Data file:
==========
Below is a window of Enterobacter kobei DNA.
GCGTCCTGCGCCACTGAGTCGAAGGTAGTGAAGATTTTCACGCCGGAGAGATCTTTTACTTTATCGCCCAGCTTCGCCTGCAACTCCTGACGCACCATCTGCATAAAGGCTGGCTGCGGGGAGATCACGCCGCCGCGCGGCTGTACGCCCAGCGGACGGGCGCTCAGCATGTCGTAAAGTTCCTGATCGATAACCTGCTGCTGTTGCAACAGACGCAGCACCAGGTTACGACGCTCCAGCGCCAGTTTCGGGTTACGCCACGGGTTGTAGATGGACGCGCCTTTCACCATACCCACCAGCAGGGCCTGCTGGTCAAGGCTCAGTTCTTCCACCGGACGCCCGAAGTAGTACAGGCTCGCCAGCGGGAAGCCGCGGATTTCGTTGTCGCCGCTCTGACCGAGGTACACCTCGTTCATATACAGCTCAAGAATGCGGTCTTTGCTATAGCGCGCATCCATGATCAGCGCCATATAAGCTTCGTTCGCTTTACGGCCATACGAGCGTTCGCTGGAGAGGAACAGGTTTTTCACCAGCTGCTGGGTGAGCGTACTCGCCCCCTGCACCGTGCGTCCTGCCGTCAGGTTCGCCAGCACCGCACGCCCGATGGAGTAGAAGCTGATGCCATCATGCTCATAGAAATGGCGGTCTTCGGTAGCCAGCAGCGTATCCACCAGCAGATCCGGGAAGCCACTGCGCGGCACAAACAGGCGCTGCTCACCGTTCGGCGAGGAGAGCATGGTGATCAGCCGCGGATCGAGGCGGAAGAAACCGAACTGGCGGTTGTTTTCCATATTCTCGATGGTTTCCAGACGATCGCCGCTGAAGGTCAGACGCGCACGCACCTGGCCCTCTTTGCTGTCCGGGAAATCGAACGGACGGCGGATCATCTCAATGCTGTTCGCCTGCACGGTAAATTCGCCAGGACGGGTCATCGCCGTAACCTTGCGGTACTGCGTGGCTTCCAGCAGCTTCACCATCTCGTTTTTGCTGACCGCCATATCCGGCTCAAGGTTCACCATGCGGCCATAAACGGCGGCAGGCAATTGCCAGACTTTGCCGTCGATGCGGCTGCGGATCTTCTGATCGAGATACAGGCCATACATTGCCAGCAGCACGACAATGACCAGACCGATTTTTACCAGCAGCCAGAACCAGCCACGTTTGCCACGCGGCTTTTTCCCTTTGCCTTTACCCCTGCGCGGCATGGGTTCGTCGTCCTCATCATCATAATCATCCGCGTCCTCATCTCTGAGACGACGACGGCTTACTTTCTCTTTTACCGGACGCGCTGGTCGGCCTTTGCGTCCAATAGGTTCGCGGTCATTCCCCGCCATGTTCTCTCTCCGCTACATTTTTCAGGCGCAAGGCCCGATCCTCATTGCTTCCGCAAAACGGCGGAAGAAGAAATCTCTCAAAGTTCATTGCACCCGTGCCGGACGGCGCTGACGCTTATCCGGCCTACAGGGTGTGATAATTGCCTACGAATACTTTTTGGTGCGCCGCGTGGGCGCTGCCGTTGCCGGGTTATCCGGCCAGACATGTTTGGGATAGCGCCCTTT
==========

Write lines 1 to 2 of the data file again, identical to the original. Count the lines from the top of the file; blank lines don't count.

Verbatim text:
Below is a window of Enterobacter kobei DNA.
GCGTCCTGCGCCACTGAGTCGAAGGTAGTGAAGATTTTCACGCCGGAGAGATCTTTTACTTTATCGCCCAGCTTCGCCTGCAACTCCTGACGCACCATCTGCATAAAGGCTGGCTGCGGGGAGATCACGCCGCCGCGCGGCTGTACGCCCAGCGGACGGGCGCTCAGCATGTCGTAAAGTTCCTGATCGATAACCTGCTGCTGTTGCAACAGACGCAGCACCAGGTTACGACGCTCCAGCGCCAGTTTCGGGTTACGCCACGGGTTGTAGATGGACGCGCCTTTCACCATACCCACCAGCAGGGCCTGCTGGTCAAGGCTCAGTTCTTCCACCGGACGCCCGAAGTAGTACAGGCTCGCCAGCGGGAAGCCGCGGATTTCGTTGTCGCCGCTCTGACCGAGGTACACCTCGTTCATATACAGCTCAAGAATGCGGTCTTTGCTATAGCGCGCATCCATGATCAGCGCCATATAAGCTTCGTTCGCTTTACGGCCATACGAGCGTTCGCTGGAGAGGAACAGGTTTTTCACCAGCTGCTGGGTGAGCGTACTCGCCCCCTGCACCGTGCGTCCTGCCGTCAGGTTCGCCAGCACCGCACGCCCGATGGAGTAGAAGCTGATGCCATCATGCTCATAGAAATGGCGGTCTTCGGTAGCCAGCAGCGTATCCACCAGCAGATCCGGGAAGCCACTGCGCGGCACAAACAGGCGCTGCTCACCGTTCGGCGAGGAGAGCATGGTGATCAGCCGCGGATCGAGGCGGAAGAAACCGAACTGGCGGTTGTTTTCCATATTCTCGATGGTTTCCAGACGATCGCCGCTGAAGGTCAGACGCGCACGCACCTGGCCCTCTTTGCTGTCCGGGAAATCGAACGGACGGCGGATCATCTCAATGCTGTTCGCCTGCACGGTAAATTCGCCAGGACGGGTCATCGCCGTAACCTTGCGGTACTGCGTGGCTTCCAGCAGCTTCACCATCTCGTTTTTGCTGACCGCCATATCCGGCTCAAGGTTCACCATGCGGCCATAAACGGCGGCAGGCAATTGCCAGACTTTGCCGTCGATGCGGCTGCGGATCTTCTGATCGAGATACAGGCCATACATTGCCAGCAGCACGACAATGACCAGACCGATTTTTACCAGCAGCCAGAACCAGCCACGTTTGCCACGCGGCTTTTTCCCTTTGCCTTTACCCCTGCGCGGCATGGGTTCGTCGTCCTCATCATCATAATCATCCGCGTCCTCATCTCTGAGACGACGACGGCTTACTTTCTCTTTTACCGGACGCGCTGGTCGGCCTTTGCGTCCAATAGGTTCGCGGTCATTCCCCGCCATGTTCTCTCTCCGCTACATTTTTCAGGCGCAAGGCCCGATCCTCATTGCTTCCGCAAAACGGCGGAAGAAGAAATCTCTCAAAGTTCATTGCACCCGTGCCGGACGGCGCTGACGCTTATCCGGCCTACAGGGTGTGATAATTGCCTACGAATACTTTTTGGTGCGCCGCGTGGGCGCTGCCGTTGCCGGGTTATCCGGCCAGACATGTTTGGGATAGCGCCCTTT